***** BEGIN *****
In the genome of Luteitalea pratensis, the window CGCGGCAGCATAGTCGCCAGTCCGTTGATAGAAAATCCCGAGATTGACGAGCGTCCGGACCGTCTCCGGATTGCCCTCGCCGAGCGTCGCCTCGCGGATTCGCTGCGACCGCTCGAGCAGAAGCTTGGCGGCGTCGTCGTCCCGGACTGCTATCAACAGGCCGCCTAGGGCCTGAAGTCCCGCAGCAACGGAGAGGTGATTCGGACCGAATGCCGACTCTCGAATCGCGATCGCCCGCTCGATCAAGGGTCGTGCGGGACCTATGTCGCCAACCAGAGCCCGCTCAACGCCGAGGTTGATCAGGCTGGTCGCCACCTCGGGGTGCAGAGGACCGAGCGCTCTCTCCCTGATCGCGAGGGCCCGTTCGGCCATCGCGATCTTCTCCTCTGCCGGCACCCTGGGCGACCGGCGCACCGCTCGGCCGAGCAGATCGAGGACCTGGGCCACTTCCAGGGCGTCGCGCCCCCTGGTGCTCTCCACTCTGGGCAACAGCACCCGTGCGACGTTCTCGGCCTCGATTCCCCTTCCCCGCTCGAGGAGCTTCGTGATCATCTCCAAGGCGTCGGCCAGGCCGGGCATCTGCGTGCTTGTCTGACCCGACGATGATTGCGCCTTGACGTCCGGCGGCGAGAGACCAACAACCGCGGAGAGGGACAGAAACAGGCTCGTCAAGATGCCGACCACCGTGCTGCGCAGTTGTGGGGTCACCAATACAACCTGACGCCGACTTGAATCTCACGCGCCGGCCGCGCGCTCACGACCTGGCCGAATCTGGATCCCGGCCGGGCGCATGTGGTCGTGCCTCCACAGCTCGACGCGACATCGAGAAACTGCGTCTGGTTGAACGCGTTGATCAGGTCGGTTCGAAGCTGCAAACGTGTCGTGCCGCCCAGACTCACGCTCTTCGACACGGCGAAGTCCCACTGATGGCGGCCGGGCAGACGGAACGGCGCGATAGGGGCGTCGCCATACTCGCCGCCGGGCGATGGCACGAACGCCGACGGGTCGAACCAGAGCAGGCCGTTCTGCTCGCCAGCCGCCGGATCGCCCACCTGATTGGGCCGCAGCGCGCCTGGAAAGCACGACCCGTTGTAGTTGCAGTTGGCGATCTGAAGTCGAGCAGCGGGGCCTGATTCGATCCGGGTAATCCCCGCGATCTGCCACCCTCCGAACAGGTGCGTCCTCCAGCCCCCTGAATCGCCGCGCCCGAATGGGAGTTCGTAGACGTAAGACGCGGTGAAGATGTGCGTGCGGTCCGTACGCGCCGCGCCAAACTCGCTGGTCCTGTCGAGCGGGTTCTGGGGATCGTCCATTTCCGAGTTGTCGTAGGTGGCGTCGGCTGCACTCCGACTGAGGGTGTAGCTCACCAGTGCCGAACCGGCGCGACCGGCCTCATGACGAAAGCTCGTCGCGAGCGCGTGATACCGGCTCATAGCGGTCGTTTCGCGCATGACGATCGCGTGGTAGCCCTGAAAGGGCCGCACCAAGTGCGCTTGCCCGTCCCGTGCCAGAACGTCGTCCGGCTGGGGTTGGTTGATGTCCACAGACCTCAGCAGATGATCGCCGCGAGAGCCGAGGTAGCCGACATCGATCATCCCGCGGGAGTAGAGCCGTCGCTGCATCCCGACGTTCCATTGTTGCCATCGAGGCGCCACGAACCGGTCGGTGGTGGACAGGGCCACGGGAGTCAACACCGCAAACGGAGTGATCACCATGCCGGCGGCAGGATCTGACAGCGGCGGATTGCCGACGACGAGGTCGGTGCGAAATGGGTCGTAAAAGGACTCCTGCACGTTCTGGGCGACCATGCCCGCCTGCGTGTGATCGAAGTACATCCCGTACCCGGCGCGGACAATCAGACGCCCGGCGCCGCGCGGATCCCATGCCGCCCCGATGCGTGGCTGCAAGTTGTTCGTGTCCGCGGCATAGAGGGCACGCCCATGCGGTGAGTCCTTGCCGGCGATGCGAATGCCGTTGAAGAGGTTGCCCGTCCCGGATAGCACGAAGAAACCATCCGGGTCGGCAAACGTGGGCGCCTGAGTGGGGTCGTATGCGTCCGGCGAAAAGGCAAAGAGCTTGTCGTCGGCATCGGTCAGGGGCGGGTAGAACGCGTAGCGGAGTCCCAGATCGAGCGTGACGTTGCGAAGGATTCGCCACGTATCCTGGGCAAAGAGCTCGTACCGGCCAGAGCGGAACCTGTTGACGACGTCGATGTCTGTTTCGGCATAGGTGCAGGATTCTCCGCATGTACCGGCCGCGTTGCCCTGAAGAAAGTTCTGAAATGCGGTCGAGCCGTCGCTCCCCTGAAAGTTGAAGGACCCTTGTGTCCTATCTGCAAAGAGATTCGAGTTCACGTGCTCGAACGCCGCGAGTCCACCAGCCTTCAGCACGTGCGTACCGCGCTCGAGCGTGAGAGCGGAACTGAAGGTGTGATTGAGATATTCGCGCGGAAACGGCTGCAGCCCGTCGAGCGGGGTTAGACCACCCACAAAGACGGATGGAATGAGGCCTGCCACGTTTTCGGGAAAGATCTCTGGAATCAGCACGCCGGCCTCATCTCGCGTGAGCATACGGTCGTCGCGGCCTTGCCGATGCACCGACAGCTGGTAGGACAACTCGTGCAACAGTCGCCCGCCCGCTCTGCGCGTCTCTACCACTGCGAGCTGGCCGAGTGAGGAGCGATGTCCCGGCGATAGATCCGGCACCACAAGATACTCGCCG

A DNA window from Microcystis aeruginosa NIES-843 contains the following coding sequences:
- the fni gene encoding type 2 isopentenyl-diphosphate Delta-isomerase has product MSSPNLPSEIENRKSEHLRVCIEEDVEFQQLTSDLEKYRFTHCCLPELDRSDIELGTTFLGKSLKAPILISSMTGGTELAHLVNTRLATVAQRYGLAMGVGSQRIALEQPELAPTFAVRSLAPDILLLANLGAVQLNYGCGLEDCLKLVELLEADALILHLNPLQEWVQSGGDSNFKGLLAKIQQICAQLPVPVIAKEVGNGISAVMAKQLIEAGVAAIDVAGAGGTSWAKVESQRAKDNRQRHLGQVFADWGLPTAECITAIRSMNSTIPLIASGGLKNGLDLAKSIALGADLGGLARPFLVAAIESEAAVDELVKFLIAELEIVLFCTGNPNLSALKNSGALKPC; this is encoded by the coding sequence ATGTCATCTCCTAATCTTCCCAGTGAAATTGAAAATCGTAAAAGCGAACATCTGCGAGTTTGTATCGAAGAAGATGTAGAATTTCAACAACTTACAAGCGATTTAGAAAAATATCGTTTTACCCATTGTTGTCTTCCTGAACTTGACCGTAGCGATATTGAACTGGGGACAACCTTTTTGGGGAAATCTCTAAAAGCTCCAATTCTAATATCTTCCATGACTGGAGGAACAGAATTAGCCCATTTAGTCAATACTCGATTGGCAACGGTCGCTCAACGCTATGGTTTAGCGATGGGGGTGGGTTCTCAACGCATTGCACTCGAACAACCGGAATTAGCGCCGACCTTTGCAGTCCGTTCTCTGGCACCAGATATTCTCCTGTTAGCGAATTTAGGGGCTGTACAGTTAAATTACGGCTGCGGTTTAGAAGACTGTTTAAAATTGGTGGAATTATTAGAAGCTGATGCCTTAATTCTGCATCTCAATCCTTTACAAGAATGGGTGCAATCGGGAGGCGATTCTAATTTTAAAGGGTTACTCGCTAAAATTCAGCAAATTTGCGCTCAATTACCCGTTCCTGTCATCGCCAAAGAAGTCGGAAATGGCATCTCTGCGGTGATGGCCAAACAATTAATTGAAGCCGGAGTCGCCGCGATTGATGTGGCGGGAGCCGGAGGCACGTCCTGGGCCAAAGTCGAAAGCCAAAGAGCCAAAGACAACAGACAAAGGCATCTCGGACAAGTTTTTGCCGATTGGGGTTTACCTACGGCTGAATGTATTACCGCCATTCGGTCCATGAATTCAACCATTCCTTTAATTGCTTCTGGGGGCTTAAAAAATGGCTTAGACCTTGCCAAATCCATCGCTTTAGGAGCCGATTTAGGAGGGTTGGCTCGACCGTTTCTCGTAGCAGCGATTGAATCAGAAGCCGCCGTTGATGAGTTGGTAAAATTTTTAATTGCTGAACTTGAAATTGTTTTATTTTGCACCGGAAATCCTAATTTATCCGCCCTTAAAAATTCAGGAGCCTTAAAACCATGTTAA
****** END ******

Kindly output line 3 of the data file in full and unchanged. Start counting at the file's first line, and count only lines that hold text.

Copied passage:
- the fni gene encoding type 2 isopentenyl-diphosphate Delta-isomerase has product MSSPNLPSEIENRKSEHLRVCIEEDVEFQQLTSDLEKYRFTHCCLPELDRSDIELGTTFLGKSLKAPILISSMTGGTELAHLVNTRLATVAQRYGLAMGVGSQRIALEQPELAPTFAVRSLAPDILLLANLGAVQLNYGCGLEDCLKLVELLEADALILHLNPLQEWVQSGGDSNFKGLLAKIQQICAQLPVPVIAKEVGNGISAVMAKQLIEAGVAAIDVAGAGGTSWAKVESQRAKDNRQRHLGQVFADWGLPTAECITAIRSMNSTIPLIASGGLKNGLDLAKSIALGADLGGLARPFLVAAIESEAAVDELVKFLIAELEIVLFCTGNPNLSALKNSGALKPC; this is encoded by the coding sequence ATGTCATCTCCTAATCTTCCCAGTGAAATTGAAAATCGTAAAAGCGAACATCTGCGAGTTTGTATCGAAGAAGATGTAGAATTTCAACAACTTACAAGCGATTTAGAAAAATATCGTTTTACCCATTGTTGTCTTCCTGAACTTGACCGTAGCGATATTGAACTGGGGACAACCTTTTTGGGGAAATCTCTAAAAGCTCCAATTCTAATATCTTCCATGACTGGAGGAACAGAATTAGCCCATTTAGTCAATACTCGATTGGCAACGGTCGCTCAACGCTATGGTTTAGCGATGGGGGTGGGTTCTCAACGCATTGCACTCGAACAACCGGAATTAGCGCCGACCTTTGCAGTCCGTTCTCTGGCACCAGATATTCTCCTGTTAGCGAATTTAGGGGCTGTACAGTTAAATTACGGCTGCGGTTTAGAAGACTGTTTAAAATTGGTGGAATTATTAGAAGCTGATGCCTTAATTCTGCATCTCAATCCTTTACAAGAATGGGTGCAATCGGGAGGCGATTCTAATTTTAAAGGGTTACTCGCTAAAATTCAGCAAATTTGCGCTCAATTACCCGTTCCTGTCATCGCCAAAGAAGTCGGAAATGGCATCTCTGCGGTGATGGCCAAACAATTAATTGAAGCCGGAGTCGCCGCGATTGATGTGGCGGGAGCCGGAGGCACGTCCTGGGCCAAAGTCGAAAGCCAAAGAGCCAAAGACAACAGACAAAGGCATCTCGGACAAGTTTTTGCCGATTGGGGTTTACCTACGGCTGAATGTATTACCGCCATTCGGTCCATGAATTCAACCATTCCTTTAATTGCTTCTGGGGGCTTAAAAAATGGCTTAGACCTTGCCAAATCCATCGCTTTAGGAGCCGATTTAGGAGGGTTGGCTCGACCGTTTCTCGTAGCAGCGATTGAATCAGAAGCCGCCGTTGATGAGTTGGTAAAATTTTTAATTGCTGAACTTGAAATTGTTTTATTTTGCACCGGAAATCCTAATTTATCCGCCCTTAAAAATTCAGGAGCCTTAAAACCATGTTAA